…Then bring it back to these phrases. That’s where you can cultivate that and start to channel that back towards yourself in some way. In some traditions, you start to channel that towards somebody who’s either neutral or who you feel negative toward.

Kelley: Exactly. And that’s very hard to do. I’ve held a lot of anger in my life towards people. And so sending loving kindness toward someone who has harmed you is a painful process. It doesn’t abolish them of the deeds they’ve done but it offers a new perspective

At the end of the day, this person is in tremendous pain, and they’re actively trying to harm us. So if we send them loving kindness, and we say ‘may you be well’, and now you experience joy instead of anger. It lifts this burden that we’re carrying around and gives us space to feel positivity, and there’s just a lightness to it… The weight of it lifts and you feel like that is the healthy thing to do. This is the thing that feels good.

Kelley Franke, LMFT (11.25)

Self-compassion over anger


Lauren: We don’t practice compassion because it’s some sort of moral high ground, we do it because… when we move into compassion, out of this sort of rumination around anger, it’s a more pleasant internal experience than constantly reliving how angry you are, and how much this other person sucks! 

To your point, doesn’t absolve them of anything and it doesn’t mean we don’t need to set boundaries with another person. Anger may still pop up in the form of frustration but the question is how much energy do we even want to give to this person?

Kelley: It starts to degrade your own ability to have self-compassion when you hold that much anger towards others. It kind of becomes poison.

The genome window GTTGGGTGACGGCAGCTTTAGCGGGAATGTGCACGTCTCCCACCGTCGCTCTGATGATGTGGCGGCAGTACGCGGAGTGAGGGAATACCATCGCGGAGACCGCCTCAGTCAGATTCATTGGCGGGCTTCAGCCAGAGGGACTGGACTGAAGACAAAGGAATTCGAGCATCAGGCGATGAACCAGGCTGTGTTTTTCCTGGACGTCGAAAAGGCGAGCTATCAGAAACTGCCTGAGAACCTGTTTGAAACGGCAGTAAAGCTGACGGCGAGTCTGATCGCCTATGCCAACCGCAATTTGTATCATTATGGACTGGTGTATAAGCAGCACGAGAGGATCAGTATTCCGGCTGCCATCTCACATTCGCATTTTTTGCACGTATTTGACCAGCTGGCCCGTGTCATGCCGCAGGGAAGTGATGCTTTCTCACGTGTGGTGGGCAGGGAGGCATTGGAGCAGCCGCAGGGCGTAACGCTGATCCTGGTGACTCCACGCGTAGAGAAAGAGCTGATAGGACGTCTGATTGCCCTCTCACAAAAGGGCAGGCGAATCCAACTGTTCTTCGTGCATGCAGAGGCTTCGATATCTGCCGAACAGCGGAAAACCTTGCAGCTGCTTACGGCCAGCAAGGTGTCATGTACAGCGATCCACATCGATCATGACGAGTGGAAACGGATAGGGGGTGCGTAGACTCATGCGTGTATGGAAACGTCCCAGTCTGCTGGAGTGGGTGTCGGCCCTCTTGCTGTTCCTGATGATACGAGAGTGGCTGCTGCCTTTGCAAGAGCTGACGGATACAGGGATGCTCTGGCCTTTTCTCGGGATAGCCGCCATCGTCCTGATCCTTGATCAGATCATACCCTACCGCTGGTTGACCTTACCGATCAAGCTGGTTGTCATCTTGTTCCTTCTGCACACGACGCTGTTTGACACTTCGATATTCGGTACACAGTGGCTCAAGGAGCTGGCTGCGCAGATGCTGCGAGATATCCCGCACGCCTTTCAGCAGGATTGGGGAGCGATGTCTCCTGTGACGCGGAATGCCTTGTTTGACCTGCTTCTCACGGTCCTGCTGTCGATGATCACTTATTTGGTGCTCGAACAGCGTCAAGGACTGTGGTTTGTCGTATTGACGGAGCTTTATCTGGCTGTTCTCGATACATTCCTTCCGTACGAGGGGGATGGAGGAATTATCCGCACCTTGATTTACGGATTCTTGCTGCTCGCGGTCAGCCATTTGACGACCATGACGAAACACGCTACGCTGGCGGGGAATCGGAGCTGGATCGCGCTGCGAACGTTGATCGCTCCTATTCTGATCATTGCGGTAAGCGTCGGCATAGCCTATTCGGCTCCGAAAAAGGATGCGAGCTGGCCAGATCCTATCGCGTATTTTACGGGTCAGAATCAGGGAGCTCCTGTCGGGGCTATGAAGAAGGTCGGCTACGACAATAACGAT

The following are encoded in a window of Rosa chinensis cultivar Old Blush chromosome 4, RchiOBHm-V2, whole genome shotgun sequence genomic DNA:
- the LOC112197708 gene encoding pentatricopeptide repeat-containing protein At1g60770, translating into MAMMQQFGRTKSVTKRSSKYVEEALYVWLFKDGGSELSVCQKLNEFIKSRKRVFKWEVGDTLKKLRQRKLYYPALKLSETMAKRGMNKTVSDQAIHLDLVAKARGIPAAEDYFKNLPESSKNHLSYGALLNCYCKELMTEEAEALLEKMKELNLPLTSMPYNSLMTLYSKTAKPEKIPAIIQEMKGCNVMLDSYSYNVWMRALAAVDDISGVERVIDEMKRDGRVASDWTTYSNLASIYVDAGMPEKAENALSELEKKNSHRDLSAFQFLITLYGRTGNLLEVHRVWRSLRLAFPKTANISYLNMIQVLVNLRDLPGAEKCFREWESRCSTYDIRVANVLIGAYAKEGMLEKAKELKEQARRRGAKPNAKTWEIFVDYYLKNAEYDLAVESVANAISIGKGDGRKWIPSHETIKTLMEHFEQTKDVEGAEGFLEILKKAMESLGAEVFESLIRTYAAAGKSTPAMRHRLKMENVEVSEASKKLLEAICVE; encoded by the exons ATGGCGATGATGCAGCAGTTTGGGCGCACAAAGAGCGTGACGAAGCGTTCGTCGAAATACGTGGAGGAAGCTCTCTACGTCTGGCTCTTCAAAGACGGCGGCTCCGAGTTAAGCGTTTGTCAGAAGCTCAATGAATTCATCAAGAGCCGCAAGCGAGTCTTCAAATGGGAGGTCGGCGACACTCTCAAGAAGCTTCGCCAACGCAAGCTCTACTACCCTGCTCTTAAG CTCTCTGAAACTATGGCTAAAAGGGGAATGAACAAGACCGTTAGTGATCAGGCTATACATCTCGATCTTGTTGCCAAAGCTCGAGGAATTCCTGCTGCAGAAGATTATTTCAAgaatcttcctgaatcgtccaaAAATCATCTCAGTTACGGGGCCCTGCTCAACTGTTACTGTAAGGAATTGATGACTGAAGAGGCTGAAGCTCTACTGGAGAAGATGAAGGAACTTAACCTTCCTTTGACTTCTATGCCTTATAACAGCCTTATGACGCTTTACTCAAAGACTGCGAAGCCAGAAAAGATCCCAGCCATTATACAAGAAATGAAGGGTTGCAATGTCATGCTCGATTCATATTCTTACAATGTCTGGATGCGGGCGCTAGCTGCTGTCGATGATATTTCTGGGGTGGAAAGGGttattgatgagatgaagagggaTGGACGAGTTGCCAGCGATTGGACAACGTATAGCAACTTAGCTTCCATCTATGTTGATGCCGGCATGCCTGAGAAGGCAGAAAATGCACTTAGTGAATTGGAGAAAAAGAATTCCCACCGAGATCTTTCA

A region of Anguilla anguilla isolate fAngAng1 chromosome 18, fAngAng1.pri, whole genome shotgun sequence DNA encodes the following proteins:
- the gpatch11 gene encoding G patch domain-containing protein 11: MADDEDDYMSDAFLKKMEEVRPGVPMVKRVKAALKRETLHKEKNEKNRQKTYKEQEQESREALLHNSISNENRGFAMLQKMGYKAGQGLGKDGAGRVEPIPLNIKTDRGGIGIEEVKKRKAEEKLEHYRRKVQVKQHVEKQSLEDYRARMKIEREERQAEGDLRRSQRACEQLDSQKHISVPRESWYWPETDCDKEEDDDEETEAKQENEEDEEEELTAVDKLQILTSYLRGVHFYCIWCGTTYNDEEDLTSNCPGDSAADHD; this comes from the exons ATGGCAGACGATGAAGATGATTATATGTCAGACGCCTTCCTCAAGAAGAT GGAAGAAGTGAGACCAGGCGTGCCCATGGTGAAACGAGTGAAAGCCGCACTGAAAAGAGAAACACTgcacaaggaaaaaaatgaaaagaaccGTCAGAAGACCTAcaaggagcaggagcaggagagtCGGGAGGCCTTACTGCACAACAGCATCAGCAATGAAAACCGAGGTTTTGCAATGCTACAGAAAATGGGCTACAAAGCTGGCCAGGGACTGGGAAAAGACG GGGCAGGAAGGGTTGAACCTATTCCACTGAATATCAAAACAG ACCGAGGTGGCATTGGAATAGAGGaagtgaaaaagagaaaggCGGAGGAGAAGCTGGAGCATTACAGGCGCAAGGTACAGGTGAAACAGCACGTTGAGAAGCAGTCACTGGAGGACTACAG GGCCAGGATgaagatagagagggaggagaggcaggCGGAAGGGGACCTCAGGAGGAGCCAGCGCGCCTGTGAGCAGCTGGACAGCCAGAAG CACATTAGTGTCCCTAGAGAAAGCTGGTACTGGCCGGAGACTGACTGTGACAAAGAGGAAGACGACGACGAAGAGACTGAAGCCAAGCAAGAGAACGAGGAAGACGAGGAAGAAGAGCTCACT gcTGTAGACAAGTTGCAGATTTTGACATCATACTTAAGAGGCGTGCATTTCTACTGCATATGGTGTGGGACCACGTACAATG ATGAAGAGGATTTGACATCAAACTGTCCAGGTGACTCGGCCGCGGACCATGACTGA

It’s funny because we’re talking about how difficult it is to practice compassion for somebody that you actively dislike. And sometimes it’s hardest for people to practice compassion toward themselves more than anybody else, even their enemies. So yes, it can be really tough and feel really counterintuitive when you first start.

Lauren Rosen, LMFT (13.57)

How do I find self-compassion for my brain when it hurts me so much?


Lauren: I think when we talk about OCD and anxiety disorders, we’re quick to go to think that they’re the mean guy. They’re the bully. They’re so awful. And it’s a mischaracterization, even though I understand why we characterize it this way. But at its core anxiety or OCD, is about a deep, deep fear of being unsafe

And so if we start to look at this part of us that’s constantly calling out all of the potential pitfalls in our environment as just being overly protective and misguided in the way that they’re trying to help us, that’s a more compassionate way to look at it.

What if something bad happens to your child? What if you do something well, that you never get better? Those are the what if thoughts, to clarify.

Kelley Franke, LMFT (17.20)